Google Earth and Caste Discrimination in Japan

With gratitude to Funmi Arewa for sending me this link, here’s an interesting story from the Times Online about an unexpected area in which Google has found itself in hot water.  In adding information to some modern day maps of Japan on Google Earth, Google engineers overlaid some old maps of Japan on the modern sattelite images.  This effectively shows how some of the old Japanese ghettos relate to modern 21st centry streets.  Unfortunately, it also provides a proxy that effectively allows prospective employers to guess on the ancestry of people who may be applying for jobs and to identify them as likely members of a caste considered as “untouchables” and condemned to the worst positions in the social and cultural hierarchy.  Google did not realize how offensive and problematic this data-driven action could be within Japan.  It’s a great example of how modern technology can clash with deeply ingrained cultural mores.

On another note, this is my last post for Concurring Opinions as I’m heading off tomorrow for my first long weekend vacation in (too) many years!  Thanks so much to Dan and the whole Concurring Opinions crowd for having me.  I hope to visit again sometime.  Happy summer vacation everyone…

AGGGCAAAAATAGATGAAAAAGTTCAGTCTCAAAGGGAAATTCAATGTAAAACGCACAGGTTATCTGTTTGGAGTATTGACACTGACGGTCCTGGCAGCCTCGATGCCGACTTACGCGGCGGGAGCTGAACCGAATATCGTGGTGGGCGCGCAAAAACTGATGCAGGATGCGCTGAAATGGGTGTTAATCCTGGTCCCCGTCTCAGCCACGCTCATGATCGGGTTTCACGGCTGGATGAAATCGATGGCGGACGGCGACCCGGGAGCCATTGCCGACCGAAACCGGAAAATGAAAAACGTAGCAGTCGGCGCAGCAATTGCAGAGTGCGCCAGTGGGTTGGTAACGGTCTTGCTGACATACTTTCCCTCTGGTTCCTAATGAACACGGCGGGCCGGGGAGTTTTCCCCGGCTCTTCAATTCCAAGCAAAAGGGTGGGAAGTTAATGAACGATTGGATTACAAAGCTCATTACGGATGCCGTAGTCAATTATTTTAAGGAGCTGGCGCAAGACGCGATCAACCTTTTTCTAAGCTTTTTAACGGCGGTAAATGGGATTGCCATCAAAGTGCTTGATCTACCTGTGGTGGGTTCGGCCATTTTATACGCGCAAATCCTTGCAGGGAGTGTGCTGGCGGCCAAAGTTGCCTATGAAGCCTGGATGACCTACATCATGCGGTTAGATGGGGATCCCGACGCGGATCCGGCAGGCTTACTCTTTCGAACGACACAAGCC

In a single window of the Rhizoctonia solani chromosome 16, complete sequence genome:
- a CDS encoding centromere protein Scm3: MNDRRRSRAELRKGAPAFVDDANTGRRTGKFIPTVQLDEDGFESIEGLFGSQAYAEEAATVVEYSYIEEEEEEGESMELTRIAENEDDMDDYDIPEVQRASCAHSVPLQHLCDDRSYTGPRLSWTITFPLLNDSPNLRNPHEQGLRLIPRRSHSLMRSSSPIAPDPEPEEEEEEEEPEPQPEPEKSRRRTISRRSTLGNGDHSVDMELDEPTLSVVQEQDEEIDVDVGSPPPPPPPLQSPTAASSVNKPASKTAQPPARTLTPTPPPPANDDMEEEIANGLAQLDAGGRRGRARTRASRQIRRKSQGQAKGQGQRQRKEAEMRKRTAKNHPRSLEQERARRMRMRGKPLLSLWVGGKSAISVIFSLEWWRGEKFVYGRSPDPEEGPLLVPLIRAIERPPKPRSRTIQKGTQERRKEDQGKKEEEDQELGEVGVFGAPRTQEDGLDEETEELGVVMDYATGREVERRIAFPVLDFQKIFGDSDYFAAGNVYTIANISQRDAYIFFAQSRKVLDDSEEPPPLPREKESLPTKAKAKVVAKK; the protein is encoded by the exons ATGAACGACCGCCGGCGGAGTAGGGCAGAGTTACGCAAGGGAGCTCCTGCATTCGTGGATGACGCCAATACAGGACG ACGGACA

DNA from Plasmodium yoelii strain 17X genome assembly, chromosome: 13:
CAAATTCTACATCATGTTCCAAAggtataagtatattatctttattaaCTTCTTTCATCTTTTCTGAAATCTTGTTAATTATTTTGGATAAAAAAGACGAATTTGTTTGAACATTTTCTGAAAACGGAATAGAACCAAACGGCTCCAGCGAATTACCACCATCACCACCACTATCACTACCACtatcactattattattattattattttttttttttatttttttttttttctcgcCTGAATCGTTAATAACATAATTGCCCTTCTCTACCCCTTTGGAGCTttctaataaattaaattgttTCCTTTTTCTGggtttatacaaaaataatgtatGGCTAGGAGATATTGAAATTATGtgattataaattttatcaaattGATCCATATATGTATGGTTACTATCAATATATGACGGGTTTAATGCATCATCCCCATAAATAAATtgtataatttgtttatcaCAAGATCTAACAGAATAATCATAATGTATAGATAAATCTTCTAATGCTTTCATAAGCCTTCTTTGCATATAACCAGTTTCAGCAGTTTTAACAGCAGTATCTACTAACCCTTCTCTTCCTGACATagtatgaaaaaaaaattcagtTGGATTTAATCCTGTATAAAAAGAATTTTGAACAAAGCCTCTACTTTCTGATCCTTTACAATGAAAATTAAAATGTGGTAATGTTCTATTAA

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2 Responses

  1. Danielle Citron says:

    It was so great to have you. Your posts were so interesting! See you at PLSC!

  2. A.J. Sutter says:

    Regrettably, this is not an example of “how modern technology can clash with deeply ingrained cultural mores” but rather how it can facilitate some rather negative, albeit deeply ingrained, cultural mores. Discrimination against bukarumin and other groups is nothing new here (witness the anecdote about Aso and Nonaka in the Times article). Attention was called to the Google issue by a group of bukaru acitvists, not by a general public outcry.